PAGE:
Vahe Berberian and the art of making you get over yourself
June 26, 2009
Here’s a rule of thumb: comedy thrives on misery. The more errant, lost, down on its luck, or for any reason suffering from collective hallucination a society is, the better it is for comedy. But comedy does more than simply profit from adversity; it can, if plied in the right hands and hurling its arrows in the right direction, help us overcome – even transcend – misfortune.
Comedy is also all about people power. Say you find yourself living in times of utter senselessness and absurdity (the Stalin era, the Bush years); or you happen to be in an environment where values are no longer defined by things like intellect, civic engagement, and altruism, but rather the relative size of one’s bank account (the Armenian diaspora comes to mind, but especially a wondrous spot I like to call Nagorno Glendale). And say, in situations such as these, time-honored agents of change such as unhindered public debate are either nonexistent, out of torque, or banned outright. Then comedy takes over – or should. Comedy is just about the cheapest, and surest, way to mount a revolution, and do it where it counts most: in people’s hearts and minds.
Vahe Berberian has the astonishing ability to brighten your mood at hello, almost without trying. It’s in the diabolically mischievous twinkle in his eyes, a knack for instantly uncovering the story behind the cover story but not quite making a fuss about it, and his voice: a breezily humor-laced, at turns street-wise and literate twang that can communicate as much Beirut and Los Angeles as a mahogany-lined Dublin pub.
But geography per se is hardly the point. What comes through is that Berberian has been both here and out there, both a citizen of the Armenian ethos and a denizen of the world, and has come to realize that, in terms of the core human condition, there’s not a whole lot that separates an Armenian from, oh, a blonde, blue-eyed Scandinavian – notwithstanding the thousand and one quirks, tics, taboos, and prejudices that make an Armenian an Armenian.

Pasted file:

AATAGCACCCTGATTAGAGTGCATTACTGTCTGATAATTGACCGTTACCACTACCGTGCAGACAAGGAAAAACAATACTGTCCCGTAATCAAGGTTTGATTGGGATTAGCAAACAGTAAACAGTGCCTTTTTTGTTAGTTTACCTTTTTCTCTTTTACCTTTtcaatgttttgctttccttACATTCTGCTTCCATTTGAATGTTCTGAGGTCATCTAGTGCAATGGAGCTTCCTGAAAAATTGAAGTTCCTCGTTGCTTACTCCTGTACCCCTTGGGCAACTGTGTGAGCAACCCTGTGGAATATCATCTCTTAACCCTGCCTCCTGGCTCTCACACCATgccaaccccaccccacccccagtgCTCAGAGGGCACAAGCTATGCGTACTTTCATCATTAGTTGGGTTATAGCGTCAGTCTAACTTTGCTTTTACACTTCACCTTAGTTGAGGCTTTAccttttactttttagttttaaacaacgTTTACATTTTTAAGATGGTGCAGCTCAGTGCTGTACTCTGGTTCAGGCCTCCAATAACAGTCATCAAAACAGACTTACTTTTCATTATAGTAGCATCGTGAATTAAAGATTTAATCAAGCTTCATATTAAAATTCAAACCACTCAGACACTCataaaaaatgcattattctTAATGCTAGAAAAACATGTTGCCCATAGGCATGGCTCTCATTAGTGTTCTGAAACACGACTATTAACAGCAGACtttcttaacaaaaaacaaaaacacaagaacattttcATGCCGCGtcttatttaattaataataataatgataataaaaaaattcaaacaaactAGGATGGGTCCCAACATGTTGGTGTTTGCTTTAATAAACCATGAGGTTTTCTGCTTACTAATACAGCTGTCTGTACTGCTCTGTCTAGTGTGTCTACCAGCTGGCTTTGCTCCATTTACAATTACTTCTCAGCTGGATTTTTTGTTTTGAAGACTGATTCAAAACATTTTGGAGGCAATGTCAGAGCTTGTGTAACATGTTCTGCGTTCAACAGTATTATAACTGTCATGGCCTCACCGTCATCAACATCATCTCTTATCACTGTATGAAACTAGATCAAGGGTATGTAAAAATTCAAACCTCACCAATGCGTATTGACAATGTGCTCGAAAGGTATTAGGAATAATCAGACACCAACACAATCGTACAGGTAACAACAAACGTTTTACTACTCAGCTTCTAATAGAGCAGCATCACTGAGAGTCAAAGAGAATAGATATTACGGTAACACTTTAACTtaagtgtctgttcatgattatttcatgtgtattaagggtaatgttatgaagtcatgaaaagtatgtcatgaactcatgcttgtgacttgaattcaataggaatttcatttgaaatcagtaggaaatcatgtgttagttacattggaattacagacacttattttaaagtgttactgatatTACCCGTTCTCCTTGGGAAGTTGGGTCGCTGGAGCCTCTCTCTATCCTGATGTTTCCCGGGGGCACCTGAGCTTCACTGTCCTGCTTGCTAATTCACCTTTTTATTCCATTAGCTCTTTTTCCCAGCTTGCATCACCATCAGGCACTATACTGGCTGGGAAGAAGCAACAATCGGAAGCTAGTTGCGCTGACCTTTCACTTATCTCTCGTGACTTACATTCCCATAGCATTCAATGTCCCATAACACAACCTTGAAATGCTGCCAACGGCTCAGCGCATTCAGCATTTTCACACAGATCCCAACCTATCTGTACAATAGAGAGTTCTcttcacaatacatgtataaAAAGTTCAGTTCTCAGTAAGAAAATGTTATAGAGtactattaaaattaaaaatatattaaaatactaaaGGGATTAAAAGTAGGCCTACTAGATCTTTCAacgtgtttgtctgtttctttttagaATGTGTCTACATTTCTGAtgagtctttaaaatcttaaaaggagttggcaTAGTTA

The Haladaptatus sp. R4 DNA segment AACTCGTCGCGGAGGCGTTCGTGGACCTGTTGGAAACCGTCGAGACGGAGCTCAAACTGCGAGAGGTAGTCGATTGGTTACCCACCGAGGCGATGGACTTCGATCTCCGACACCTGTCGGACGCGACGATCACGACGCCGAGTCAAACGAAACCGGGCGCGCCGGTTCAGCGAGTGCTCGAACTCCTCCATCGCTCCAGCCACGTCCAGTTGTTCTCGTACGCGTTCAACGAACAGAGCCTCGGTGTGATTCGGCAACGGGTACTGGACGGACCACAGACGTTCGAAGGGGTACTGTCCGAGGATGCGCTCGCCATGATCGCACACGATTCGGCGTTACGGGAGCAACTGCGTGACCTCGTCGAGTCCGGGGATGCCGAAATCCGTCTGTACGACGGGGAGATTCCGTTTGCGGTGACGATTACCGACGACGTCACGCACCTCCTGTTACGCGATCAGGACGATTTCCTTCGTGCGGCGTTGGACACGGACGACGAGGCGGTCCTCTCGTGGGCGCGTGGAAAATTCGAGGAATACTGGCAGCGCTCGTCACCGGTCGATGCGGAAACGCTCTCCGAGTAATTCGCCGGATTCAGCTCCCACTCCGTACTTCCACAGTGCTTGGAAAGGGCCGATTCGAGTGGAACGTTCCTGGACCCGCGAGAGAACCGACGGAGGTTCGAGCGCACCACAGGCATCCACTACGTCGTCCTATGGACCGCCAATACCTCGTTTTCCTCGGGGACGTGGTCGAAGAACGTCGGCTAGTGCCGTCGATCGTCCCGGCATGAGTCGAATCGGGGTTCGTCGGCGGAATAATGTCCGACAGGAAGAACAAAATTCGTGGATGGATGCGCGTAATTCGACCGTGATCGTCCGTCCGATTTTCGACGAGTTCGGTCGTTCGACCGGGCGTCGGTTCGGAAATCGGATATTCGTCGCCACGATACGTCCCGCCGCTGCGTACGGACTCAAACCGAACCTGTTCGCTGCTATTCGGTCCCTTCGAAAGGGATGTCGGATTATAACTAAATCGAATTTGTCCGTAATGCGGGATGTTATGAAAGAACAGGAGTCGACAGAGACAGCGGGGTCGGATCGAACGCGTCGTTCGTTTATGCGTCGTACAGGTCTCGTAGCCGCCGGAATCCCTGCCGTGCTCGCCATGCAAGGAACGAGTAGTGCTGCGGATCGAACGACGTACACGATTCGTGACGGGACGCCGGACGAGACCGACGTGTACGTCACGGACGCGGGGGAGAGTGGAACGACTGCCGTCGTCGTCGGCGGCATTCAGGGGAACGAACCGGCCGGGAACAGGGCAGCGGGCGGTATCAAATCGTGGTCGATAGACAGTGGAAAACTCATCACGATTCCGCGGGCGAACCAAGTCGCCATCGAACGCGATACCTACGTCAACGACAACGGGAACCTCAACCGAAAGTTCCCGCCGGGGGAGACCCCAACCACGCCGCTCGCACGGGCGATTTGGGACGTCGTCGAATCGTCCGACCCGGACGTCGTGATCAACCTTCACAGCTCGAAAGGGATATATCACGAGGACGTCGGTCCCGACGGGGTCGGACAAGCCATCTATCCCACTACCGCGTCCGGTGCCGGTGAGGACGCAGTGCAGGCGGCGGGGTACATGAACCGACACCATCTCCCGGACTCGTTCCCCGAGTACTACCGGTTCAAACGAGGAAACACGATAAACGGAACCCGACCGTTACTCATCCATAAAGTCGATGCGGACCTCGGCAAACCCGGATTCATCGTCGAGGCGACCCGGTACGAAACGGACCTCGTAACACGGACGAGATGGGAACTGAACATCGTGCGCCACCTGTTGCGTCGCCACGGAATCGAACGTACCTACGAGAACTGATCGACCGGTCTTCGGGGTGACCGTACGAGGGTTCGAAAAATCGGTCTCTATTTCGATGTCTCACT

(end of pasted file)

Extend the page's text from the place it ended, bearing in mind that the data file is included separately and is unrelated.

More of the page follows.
It’s precisely this larger knowingness that fuels all good comedy, and in Berberian’s case it does double duty since he consciously appeals to the full complement of hyphenated Armenians: those hailing not just form the old Western-Armenian communities but also Iran, Armenia, and whatever diaspora corner you care to include in the mix.
One fine Thursday night in June, Berberian came on stage to perform his latest stand-up act, Sagayn – which means “however” in Armenian. The venue itself, Glendale’s Brandview Collection – a hall known for its opulent wedding banquets and fundraisers, not comedy routines brimming with biting commentary – was ironic enough, though surely not intentionally so.
As Berberian’s towering figure appeared on the makeshift stage, the lights were dimmed, and a night-clubby spotlight zeroed in on him, the crowd went wild, like schoolchildren let loose onto summer recess. Berberian’s conspiratorial smile, flanked by his iconic braids, had given the only signal worth a hoot: it was OK to frolic to our hearts’ content, so long as we understood that laughing at our own selves was key.